"Offre la casa, dottore!"

Translation:It is on the house, doctor!

April 23, 2013

This discussion is locked.


idiomatic sentences like this need some explanation or warning, or something, of nature, "Idiomatic: try to guess the meaning of this"


That is my #1 complaint with Duolingo so far - Sentences like these should be in a separate section because they generally don't translate well for those trying to learn.


To the ones who say this is idiomatic: I think it's the other way around.

«It's on the house» literally means that something is on top of a house, though most people say it meaning, idiomatically, that the house offers something to someone for free.

On the other hand, «offre la casa» literally means that the house (bar, café, host, etc.) is offering something to someone, e.g. "la casa offre la birra (a te)".

To further stress my point, this is how the English expression "it's on the house" is said in other languages:

  • Spanish: «Invita la casa» (lit. the house pays) or «cortesía de la casa» (lit. a gift from the house).
  • French: «C'est offert par la maison» (lit. it's offered by the house) or «c'est la maison qui l'offre» (lit. it's the house who offers it).


How do we know that the house is the subject of this sentence rather than the object? That is, how do we know it's "The house offers" and not "He/she offers the house"?


The ability of inverting the subject with the verb and the object or even omitting it altogether in an Italian sentence makes this effectively impossible.

So "offre la casa" could actually mean either of these:

  • She/he offers the house.
  • The house offers. (i.e. it's on the house)

In order to rid this sentence of its ambiguity, you could respectively say:

  • Lei/lui offre la casa. (explicit subject)
  • La casa offre. (normal word order)

By normal word order I mean Subject-Verb-Object (SVO), as is the case with all Romance languages.

More on word order and implicit subjects:


I should have read this before, instead of letting one of my hearts go away


Duolingo really needs a section on idioms.


There was a lesson at Christmas. I think those are best saved for when someone finishes normal language lessons. None of the lessons made any sense at my level.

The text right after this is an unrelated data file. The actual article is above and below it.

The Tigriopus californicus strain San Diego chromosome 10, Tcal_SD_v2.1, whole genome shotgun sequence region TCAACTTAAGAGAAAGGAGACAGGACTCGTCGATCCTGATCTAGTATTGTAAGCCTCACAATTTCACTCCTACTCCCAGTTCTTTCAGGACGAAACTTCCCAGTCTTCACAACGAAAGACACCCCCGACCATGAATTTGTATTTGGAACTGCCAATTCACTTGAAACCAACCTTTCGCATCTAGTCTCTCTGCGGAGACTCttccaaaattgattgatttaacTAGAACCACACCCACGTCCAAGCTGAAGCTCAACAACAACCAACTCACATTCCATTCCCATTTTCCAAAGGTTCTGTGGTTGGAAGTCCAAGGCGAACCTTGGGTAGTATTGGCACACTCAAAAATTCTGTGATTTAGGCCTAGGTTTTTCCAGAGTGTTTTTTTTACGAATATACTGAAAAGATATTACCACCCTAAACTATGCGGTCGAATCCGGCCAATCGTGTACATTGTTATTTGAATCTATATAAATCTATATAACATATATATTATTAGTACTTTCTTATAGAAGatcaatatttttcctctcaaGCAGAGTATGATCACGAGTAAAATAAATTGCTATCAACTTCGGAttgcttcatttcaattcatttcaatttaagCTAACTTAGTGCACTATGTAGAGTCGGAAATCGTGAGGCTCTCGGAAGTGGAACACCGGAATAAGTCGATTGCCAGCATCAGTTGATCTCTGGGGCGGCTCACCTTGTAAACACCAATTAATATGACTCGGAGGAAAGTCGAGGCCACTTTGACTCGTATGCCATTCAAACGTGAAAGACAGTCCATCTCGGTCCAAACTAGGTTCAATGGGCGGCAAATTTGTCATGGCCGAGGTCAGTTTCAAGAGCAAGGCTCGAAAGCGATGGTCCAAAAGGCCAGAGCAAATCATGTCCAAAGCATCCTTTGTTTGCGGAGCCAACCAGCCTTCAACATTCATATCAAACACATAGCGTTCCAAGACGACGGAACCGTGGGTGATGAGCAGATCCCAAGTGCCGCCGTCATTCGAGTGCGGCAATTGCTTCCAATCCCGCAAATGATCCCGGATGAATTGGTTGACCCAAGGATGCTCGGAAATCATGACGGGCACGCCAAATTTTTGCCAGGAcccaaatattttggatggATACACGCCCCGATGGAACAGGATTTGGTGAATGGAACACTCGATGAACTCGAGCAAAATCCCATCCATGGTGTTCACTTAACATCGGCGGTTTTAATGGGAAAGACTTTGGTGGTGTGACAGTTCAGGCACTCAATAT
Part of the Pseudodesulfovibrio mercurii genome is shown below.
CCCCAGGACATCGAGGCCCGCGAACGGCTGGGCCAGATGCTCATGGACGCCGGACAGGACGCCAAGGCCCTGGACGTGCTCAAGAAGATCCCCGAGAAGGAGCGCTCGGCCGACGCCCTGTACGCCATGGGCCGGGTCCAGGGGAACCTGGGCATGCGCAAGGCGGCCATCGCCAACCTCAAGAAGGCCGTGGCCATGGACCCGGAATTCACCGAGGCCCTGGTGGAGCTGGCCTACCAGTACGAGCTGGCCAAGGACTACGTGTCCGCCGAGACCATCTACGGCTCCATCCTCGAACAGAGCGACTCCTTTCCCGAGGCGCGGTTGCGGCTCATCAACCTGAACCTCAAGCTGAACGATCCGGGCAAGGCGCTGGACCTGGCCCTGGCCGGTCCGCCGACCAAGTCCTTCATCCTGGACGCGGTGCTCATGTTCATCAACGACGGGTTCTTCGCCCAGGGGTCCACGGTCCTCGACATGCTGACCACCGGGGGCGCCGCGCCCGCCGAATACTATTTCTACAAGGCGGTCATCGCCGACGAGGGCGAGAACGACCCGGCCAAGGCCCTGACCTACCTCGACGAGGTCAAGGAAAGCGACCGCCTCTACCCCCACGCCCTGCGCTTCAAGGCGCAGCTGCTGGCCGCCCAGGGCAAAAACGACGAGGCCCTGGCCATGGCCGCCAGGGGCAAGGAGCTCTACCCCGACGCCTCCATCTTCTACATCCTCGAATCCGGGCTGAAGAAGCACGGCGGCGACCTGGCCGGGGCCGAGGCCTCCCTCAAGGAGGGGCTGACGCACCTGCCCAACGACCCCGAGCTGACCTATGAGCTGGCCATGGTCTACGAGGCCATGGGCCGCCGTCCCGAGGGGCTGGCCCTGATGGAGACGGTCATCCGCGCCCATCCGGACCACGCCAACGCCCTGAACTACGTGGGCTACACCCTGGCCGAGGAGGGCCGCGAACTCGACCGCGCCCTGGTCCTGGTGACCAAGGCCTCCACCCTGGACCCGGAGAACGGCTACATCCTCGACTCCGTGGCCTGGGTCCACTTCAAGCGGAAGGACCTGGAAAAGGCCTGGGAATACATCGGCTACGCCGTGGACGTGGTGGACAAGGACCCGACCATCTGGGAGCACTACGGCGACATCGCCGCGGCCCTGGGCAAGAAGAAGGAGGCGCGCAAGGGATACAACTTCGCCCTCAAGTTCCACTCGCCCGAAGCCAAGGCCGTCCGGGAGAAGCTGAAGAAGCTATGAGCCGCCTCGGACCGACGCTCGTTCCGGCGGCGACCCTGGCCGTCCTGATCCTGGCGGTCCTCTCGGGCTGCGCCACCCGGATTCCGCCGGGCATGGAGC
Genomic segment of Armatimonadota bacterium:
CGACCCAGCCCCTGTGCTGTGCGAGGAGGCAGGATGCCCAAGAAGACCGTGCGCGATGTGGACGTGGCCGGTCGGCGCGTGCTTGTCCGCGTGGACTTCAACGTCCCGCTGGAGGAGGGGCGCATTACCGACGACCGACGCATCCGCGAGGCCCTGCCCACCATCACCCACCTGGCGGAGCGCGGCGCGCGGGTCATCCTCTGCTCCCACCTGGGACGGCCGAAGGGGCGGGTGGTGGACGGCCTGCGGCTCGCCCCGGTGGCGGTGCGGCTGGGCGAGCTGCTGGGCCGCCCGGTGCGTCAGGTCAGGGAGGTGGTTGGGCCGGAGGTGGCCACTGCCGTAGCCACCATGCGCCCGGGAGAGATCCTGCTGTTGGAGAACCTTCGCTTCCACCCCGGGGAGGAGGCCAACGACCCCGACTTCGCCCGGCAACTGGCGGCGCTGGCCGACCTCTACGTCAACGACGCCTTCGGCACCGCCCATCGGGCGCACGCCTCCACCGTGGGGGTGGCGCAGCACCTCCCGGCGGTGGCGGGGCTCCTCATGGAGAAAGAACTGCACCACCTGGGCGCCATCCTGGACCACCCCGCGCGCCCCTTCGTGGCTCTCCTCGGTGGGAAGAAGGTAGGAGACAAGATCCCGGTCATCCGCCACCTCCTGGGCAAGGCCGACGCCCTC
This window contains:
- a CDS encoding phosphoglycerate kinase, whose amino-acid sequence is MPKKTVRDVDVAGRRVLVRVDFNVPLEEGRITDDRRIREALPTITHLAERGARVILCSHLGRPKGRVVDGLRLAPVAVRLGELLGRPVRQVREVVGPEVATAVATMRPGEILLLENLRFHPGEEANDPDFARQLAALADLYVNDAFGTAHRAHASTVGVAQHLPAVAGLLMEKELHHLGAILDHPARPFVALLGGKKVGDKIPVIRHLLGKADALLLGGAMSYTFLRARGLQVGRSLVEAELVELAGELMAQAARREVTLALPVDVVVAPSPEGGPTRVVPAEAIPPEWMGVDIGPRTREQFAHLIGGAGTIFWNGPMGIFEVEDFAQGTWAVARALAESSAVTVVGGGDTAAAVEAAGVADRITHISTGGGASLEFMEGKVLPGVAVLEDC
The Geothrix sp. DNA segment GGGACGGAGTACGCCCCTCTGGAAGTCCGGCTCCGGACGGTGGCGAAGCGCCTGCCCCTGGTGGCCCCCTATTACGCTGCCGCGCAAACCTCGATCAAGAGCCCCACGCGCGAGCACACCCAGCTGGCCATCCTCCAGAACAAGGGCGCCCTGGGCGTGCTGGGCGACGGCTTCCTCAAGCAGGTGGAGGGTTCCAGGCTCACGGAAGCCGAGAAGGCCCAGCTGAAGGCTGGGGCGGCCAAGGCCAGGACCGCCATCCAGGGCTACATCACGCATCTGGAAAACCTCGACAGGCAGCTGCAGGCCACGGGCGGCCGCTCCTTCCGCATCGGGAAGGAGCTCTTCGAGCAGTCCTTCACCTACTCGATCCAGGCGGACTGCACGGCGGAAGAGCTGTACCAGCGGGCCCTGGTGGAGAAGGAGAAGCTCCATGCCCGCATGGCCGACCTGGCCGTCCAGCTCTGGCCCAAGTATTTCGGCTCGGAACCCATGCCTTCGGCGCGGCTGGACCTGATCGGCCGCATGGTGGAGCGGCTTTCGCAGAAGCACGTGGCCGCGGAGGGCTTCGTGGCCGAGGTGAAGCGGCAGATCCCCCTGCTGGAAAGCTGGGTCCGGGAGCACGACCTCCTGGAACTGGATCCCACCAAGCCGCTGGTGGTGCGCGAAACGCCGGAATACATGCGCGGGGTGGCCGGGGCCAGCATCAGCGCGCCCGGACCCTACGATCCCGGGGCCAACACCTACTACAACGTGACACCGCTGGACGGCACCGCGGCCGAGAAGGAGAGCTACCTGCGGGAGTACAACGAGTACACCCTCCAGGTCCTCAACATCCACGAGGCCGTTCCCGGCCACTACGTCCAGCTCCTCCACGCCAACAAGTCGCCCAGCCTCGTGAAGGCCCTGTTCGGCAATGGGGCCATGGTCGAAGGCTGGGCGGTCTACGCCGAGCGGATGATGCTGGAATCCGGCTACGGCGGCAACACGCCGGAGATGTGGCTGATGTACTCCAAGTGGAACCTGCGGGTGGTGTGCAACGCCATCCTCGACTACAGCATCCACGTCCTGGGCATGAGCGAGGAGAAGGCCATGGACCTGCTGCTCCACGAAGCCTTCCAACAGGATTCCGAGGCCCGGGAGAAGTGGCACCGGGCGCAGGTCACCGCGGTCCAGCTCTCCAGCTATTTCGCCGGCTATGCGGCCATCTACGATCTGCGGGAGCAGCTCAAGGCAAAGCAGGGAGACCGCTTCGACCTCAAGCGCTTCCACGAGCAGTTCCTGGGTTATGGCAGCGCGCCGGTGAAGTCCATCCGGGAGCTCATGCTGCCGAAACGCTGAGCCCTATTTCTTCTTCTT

this sounds like a compulsive proposal to the second person (you, doctor, OFFER THE HOUSE!


Come on- this is idiomatic.


I think Duo is a great way of learning idioms. I was stunned by this one, translated it literally and then when I saw the suggested answer I was all "ahA!". Great fun.


I personally think that idioms are all very well if you know that they exist - perhaps a warning to "think laterally" or "this one's a bit outside-the-box" might help. Even then it's a bit daft when many people are trying to learn with limited additional resources - or, in my case, when the additional resources provide no help with idiomatic phrases.

Fascinating as an idiom might be once you know about it - i agree to that - it is quite frustrating and demoralising to many learners when they are used to trip you up. In this software it does feel rather like you're being set up when they appear out of the blue.

I am not a beginner in language learning - just a beginner in Italian - but I know that I don't like being given challenges that are impossible, whatever the circumstance.


Your idea is the perfect thing to spend lingots on (hence it also has the advantage of being optional). I really like the idea of offering on the lingots page some special functionality like having a little warning, like 'think laterally' (maybe there should be an image of the owl with one raised eyebrow ;-), or maybe even a direct warning that it is an idiom. I would give up some lingots for that, and I know they were looking for ideas on how to spend lingots in order to encourage even more learning.

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It would be a pretty simple fix for DL to simply present such phrases first in multiple choice, leading us to learn the idiom before having to translate it directly.


So... Is this sentence speaking to the doctor and saying "its on the house"?


This is far too early to introduce idioms.


Could I say also "Offer the house, doctor!"? Sorry for ignorance, I'm not a English native speaker. Thanks in advance for any help:).


I am a native English speaker. We would say It's on the house, doctors if we wanted to let the doctors know that stuff was free, or we are paying for it, or whatever.

'offer of the house, doctors' seems to me a reasonable interpretation, although we would never say that way in English. It seems close to some of the other languages listed above; like the way it would be said in French.


Thank you, xyphax:)


Probably means "It's on the House, Doctor." or "It's on us"


This does not mean 'on the house'


I put He offers the house, doctor! It was right...


What does "doctor" in the sentence do? Do we speak with the doctor?


That's how I see it. Just like, 'it's on the house, friend'.

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